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In Excel 2007: Creating Business Budgets Curt Frye shows business owners and managers how to use Excel to create useful budgets that help them manage resources prudently. The course demonstrates how to use Excel spreadsheets to track cash on hand, and how to project income and expenses based on scenarios. It also shows how to take information from various sources to create a single Excel table, and then use PivotTables to analyze that data. Exercise files accompany the course.
One tremendous advantage to working with scenarios in Excel is that they're only visible when you show them in the worksheet. Of course, that's their disadvantage as well. Unless you copy a scenario's values to another worksheet, you can't recall them without opening the Scenario Manager. However, Excel does let you create just such a worksheet summarizing all of your scenarios in the single place you can leave in your workbook, copy to another workbook, or print. To do that you create what's called a scenario summary worksheet. Before you create it though, you must ensure that no scenarios are applied when you create the summary worksheet.
I'll show you when I get over there, but first let me create the summary worksheet. To do that, click What-If Analysis and once again we're on the Data tab. Click Scenario Manager and then click Summary. We want a scenario summary, and the cells that are changing as a result of the changes within the scenarios are E7 and D13. Click OK and Excel creates the worksheet. As the note at the bottom indicates, the Current Values column, which is here, represents the values of changing cells at the time you created this worksheet.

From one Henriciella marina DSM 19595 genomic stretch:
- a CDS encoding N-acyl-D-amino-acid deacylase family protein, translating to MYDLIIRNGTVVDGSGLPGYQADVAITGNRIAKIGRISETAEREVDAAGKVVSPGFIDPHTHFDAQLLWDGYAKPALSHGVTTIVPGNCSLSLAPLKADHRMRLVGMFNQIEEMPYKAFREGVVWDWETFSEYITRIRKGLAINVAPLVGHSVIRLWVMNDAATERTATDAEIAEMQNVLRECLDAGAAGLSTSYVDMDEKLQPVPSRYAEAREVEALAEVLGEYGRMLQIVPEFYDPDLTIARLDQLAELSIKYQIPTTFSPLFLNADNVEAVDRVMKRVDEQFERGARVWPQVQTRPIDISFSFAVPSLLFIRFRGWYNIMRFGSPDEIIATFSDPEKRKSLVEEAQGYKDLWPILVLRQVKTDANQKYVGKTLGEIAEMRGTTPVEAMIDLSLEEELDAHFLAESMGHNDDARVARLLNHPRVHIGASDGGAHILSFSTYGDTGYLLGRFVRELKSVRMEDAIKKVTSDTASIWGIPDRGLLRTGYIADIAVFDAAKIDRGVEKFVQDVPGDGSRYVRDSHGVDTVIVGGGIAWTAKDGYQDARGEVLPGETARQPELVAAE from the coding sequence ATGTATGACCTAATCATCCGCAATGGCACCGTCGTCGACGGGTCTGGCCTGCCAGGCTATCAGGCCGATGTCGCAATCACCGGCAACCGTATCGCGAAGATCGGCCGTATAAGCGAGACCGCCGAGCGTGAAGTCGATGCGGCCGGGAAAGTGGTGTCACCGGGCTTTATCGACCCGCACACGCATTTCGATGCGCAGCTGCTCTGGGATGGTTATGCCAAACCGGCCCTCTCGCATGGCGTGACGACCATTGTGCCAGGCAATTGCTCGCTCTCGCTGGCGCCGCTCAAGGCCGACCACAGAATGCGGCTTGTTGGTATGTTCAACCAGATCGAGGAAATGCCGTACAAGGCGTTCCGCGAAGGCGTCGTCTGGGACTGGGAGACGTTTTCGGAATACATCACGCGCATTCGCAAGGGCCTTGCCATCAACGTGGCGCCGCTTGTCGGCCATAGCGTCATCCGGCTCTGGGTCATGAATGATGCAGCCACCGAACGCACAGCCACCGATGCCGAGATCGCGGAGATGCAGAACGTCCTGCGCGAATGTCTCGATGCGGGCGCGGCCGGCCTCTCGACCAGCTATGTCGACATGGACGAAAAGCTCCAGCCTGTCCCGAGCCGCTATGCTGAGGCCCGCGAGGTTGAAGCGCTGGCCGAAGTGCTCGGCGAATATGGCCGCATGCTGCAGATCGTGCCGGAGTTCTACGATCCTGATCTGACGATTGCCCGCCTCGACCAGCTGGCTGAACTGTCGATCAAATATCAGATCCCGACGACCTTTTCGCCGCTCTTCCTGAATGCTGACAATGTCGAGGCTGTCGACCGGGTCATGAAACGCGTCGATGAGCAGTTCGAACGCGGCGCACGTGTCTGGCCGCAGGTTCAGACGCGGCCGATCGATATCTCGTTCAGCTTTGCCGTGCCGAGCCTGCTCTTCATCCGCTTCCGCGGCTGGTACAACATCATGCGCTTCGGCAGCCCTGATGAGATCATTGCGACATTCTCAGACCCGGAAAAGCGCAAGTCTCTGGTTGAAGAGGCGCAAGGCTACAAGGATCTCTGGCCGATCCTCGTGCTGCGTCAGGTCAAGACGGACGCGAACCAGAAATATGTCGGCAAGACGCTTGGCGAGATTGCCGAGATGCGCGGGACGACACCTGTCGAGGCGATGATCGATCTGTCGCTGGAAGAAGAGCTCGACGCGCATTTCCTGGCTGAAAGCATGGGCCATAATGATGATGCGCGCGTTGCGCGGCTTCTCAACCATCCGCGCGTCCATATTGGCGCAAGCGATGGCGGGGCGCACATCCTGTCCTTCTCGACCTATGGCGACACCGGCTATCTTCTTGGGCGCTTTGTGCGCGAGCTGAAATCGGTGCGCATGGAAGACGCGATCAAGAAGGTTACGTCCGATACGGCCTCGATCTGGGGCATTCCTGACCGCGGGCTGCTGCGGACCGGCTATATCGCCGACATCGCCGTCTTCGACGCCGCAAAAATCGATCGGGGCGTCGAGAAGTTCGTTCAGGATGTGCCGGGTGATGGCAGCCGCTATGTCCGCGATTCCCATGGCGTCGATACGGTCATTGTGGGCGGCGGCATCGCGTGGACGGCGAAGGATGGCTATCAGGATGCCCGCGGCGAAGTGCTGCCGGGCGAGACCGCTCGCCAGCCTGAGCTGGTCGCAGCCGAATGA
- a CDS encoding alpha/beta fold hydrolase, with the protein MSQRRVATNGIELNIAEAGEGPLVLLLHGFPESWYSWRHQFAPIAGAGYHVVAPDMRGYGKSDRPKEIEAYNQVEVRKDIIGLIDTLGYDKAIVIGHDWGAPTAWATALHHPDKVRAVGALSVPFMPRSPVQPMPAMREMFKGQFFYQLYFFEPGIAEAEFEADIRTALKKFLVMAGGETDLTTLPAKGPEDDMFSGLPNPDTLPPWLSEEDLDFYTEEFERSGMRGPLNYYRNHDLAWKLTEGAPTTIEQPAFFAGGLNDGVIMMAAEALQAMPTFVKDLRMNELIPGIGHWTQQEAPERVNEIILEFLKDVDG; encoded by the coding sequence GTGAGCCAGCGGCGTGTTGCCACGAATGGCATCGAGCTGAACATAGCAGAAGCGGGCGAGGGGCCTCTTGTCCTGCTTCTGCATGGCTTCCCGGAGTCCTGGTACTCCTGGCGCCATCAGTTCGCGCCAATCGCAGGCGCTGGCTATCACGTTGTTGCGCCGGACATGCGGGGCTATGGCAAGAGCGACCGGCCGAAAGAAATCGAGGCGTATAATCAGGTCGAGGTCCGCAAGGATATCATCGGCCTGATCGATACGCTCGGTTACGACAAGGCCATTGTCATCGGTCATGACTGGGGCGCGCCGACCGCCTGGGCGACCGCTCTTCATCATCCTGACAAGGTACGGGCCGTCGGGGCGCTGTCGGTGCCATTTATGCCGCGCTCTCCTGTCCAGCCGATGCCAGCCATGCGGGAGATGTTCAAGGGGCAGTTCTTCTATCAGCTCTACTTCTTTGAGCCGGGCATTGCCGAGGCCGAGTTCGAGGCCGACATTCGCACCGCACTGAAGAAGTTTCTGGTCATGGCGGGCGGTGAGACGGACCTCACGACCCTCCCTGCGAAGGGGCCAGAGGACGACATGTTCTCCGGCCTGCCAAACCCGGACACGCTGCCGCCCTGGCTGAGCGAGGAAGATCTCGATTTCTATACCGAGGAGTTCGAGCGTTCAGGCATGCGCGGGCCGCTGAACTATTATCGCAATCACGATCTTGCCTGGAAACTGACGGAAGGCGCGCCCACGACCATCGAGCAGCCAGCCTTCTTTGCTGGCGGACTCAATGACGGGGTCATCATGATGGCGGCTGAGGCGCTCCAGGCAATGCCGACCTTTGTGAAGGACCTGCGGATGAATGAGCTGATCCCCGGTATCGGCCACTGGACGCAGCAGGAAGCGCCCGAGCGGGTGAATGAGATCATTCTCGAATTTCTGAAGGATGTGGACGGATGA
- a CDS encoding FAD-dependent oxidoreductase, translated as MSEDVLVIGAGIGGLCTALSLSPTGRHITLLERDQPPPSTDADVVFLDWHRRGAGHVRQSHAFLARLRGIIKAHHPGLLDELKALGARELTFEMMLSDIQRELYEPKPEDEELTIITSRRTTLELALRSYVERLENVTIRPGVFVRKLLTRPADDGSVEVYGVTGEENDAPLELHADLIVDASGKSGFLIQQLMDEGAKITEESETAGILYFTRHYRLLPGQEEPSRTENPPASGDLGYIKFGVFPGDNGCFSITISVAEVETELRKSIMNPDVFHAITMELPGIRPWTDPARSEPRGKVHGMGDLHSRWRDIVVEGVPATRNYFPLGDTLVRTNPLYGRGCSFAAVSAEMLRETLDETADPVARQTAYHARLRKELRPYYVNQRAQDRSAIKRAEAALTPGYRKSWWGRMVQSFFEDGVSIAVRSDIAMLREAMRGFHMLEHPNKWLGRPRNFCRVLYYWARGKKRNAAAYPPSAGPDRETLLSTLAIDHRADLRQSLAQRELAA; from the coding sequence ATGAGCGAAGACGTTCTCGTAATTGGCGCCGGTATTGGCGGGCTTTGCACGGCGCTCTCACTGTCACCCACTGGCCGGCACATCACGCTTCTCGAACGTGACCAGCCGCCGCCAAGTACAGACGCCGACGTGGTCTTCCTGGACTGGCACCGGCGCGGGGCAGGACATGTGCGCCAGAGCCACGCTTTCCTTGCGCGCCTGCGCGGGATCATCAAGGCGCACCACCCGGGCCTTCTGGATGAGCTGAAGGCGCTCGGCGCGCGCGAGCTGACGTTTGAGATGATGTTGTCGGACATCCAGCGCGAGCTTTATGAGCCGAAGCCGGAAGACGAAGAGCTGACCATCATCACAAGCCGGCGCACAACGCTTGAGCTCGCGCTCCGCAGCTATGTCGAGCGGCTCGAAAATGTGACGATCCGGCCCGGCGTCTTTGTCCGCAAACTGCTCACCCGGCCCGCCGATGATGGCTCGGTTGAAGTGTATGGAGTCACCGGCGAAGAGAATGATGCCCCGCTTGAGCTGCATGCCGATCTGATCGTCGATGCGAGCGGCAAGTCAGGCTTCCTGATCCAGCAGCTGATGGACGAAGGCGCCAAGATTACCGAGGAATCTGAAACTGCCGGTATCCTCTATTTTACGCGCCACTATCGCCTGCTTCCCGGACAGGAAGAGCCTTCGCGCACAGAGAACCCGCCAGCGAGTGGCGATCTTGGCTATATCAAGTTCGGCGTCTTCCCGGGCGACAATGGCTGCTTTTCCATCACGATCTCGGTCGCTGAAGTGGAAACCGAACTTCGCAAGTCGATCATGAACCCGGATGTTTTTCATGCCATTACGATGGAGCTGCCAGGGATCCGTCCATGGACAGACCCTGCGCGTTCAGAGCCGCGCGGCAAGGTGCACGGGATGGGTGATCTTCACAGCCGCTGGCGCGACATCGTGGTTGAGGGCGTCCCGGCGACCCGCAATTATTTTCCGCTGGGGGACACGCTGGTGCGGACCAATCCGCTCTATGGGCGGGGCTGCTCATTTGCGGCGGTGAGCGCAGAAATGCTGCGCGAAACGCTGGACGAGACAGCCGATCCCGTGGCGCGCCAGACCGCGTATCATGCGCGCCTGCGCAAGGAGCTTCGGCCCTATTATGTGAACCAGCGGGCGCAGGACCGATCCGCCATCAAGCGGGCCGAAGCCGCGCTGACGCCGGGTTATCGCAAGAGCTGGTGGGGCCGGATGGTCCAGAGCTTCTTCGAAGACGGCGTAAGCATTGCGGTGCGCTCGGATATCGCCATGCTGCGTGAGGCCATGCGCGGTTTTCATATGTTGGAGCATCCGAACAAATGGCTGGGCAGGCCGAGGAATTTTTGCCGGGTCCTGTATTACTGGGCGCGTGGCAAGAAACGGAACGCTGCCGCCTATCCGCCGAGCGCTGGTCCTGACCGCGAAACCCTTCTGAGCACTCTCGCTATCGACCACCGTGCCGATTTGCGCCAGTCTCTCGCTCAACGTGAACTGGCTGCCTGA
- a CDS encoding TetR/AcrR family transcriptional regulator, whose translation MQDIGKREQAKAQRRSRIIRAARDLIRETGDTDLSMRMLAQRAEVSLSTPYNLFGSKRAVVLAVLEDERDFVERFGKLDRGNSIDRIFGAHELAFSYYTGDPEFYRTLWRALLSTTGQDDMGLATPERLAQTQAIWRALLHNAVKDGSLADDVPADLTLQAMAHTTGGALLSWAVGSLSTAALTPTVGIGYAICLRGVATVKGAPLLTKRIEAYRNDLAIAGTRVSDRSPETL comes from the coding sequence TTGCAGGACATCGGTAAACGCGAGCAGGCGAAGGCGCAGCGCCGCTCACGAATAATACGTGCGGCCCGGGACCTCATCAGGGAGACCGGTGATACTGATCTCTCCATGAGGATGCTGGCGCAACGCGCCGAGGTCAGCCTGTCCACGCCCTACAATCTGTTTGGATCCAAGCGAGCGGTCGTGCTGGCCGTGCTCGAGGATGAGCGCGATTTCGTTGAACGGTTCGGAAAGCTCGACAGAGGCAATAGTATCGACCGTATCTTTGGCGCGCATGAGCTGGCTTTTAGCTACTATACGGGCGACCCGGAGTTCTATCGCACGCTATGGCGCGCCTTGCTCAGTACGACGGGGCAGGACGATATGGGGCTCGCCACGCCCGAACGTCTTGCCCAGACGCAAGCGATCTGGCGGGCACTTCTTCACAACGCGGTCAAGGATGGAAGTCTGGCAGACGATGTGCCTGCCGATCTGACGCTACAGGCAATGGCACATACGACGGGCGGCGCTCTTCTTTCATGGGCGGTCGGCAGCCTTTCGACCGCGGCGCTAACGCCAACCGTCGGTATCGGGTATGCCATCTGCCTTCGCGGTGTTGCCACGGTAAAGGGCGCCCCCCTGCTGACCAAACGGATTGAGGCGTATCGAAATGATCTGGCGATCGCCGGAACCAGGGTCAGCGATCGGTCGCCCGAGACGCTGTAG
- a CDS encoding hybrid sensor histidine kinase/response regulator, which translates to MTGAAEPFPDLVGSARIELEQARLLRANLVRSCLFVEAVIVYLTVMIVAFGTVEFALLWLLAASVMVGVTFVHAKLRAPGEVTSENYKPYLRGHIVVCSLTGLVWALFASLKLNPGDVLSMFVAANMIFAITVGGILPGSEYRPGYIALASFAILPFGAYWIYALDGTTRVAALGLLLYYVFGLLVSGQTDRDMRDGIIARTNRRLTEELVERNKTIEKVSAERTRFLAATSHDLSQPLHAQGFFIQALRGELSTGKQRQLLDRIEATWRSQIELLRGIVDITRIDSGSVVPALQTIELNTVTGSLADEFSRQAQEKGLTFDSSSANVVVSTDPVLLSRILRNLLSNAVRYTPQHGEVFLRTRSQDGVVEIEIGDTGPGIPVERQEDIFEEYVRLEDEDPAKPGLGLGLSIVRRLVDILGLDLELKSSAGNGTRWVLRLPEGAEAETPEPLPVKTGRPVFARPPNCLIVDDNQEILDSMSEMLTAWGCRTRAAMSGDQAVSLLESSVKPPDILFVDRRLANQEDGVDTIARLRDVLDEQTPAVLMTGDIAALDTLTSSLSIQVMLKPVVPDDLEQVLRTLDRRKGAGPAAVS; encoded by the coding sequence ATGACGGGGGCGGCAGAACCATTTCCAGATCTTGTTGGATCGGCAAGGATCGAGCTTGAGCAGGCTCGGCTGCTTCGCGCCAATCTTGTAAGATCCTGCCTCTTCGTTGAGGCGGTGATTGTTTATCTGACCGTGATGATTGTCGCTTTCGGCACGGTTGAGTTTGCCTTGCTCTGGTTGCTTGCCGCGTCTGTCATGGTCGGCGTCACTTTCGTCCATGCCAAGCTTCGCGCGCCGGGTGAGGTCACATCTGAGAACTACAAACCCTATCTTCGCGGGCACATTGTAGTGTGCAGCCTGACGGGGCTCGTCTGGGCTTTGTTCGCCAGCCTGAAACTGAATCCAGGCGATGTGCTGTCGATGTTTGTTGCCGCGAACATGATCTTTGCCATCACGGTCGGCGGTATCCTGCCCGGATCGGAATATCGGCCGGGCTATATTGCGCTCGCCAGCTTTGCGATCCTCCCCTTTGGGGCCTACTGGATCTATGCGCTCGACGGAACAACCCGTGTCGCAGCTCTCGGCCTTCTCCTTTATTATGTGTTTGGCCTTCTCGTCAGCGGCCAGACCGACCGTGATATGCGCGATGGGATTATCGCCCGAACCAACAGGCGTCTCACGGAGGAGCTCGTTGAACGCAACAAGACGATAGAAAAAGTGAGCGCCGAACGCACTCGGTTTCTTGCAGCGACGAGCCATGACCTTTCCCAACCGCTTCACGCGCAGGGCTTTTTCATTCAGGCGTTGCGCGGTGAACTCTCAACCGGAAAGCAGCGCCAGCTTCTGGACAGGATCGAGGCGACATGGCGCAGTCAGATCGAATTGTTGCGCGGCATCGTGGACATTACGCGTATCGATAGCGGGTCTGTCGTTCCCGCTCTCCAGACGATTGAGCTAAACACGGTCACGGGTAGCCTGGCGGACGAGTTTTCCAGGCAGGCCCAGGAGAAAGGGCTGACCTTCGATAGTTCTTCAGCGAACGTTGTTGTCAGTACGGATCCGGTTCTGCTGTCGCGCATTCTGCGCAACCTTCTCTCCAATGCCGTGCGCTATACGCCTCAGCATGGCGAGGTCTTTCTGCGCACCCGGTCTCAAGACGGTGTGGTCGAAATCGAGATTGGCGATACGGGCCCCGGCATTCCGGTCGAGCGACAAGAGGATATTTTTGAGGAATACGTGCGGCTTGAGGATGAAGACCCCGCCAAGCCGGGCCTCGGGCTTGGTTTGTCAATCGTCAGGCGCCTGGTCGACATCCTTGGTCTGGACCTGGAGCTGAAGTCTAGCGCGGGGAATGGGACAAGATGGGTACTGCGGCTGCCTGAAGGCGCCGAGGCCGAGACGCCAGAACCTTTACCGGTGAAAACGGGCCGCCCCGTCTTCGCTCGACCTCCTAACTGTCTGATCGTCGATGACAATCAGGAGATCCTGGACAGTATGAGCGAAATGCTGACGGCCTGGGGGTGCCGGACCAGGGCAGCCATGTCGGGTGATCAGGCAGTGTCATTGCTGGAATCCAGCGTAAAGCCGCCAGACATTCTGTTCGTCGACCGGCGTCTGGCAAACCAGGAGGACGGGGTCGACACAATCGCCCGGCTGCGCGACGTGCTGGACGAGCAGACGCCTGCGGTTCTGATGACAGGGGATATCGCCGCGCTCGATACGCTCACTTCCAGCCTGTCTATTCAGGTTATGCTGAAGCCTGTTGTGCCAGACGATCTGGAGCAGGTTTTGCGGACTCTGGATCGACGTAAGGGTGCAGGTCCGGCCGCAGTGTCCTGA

So in other words, if you have showed the LowCash scenario before you created the summary worksheet, then the current value instead of being 400,000 would be 150,000. You can go through each of the cells. So here the scenarios change D7 and D8. In this case, LowCash changes cell D7 only. That's what the gray means, and then HighCashAndAR changes both cells D7 and D8. Again, the changing cells are highlighted in gray.
The Result Cells are cells that contain a formula that is affected by the changes you made here by changing these cells. So for example, with the current values the formula in cell E7 returns this value, the one in D13, this one. If on the other hand these scenarios are applied, then these values result in these formula results. The worksheet is just a worksheet. You can delete it, move it, copy it like any other. Summarizing your scenarios helps you track which scenario contains which changes, but be very careful to ensure no scenarios are applied when you create the summary.
If you do, the original data displayed in the summary will be incorrect.
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